Land degradation here mainly refers to the loss of life-supporting land resource through soil erosion, desertification, salinization, acidification, etc. Deforestation accounts for the major land degradation problem as it results in severe soil erosion, flood, and loss of fertile soil.
About Land Degradation Neutrality (LDN)
It has been defined as “A state whereby the amount and quality of land resources, necessary to support ecosystem functions and services and enhance food security, remains stable or increases within specified temporal and spatial scales and ecosystems”
Direct Causes of Land Degradation
- Deforestation of unsuitable land
- Overcutting of vegetation
- Agriculture related causes
- Shifting cultivation without adequate fallow periods/Improper crop rotations
- Extension of cultivation onto lands of longer potential and/or high natural hazards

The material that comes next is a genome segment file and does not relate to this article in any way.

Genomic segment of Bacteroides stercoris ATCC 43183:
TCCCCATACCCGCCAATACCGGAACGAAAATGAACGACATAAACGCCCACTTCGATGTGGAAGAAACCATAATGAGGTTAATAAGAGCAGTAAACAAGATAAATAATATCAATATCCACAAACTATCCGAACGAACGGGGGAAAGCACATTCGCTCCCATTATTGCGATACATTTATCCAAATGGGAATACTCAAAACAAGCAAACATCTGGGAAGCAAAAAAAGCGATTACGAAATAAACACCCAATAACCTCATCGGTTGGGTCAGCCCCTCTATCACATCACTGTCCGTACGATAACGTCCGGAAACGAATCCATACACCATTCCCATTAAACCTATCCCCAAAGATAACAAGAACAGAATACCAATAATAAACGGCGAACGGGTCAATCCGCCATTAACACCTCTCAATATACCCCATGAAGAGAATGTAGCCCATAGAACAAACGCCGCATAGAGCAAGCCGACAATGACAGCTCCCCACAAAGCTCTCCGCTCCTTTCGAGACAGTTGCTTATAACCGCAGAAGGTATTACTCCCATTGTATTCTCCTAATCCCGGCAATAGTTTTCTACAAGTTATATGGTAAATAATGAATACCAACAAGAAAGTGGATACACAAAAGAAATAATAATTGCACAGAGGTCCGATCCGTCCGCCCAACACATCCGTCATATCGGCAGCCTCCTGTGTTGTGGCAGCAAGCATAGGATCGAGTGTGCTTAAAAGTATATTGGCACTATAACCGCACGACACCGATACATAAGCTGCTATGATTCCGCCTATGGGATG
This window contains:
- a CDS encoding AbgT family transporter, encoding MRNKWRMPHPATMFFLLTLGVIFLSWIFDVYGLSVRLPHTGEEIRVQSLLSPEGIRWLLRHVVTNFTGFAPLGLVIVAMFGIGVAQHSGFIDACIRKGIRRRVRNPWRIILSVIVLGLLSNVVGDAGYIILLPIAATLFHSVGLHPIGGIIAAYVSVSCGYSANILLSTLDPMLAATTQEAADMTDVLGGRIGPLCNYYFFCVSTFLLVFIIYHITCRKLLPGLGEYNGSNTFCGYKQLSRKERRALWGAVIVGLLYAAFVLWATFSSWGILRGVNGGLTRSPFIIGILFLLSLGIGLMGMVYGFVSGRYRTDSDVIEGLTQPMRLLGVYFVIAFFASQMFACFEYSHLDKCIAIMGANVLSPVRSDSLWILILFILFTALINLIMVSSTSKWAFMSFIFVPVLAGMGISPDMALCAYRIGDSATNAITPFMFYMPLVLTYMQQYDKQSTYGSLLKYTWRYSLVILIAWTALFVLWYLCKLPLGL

- Unbalanced fertilizer use
- Problems arising from planning and management of canal irrigation
- Non-adoption of soil-conservation management practices
- Over pumping of groundwater
Effects of Land Degradation
- Loss of Biodiversity
- Decline in the chemical, physical and/or biological properties of soil
- Increased water and food insecurity; famine
- Decline in economic productivity and national development
- Conflict over access to resources
- Increased GHGs emissions and concentration in atmosphere
- Migrations of affected populations
- It is a global effort to bring 150 million hectares of world’s deforested and degraded land into restoration by 2020 & 350 million hectares by 2030.
- At UNFCC COP 2015 in Paris, India joined voluntary Bonn Challenge pledge to bring into restoration 13 million hectares of degraded and deforested land by the year 2020, and additional 8 million hectares by 2030. India’s pledge is one of the largest in Asia.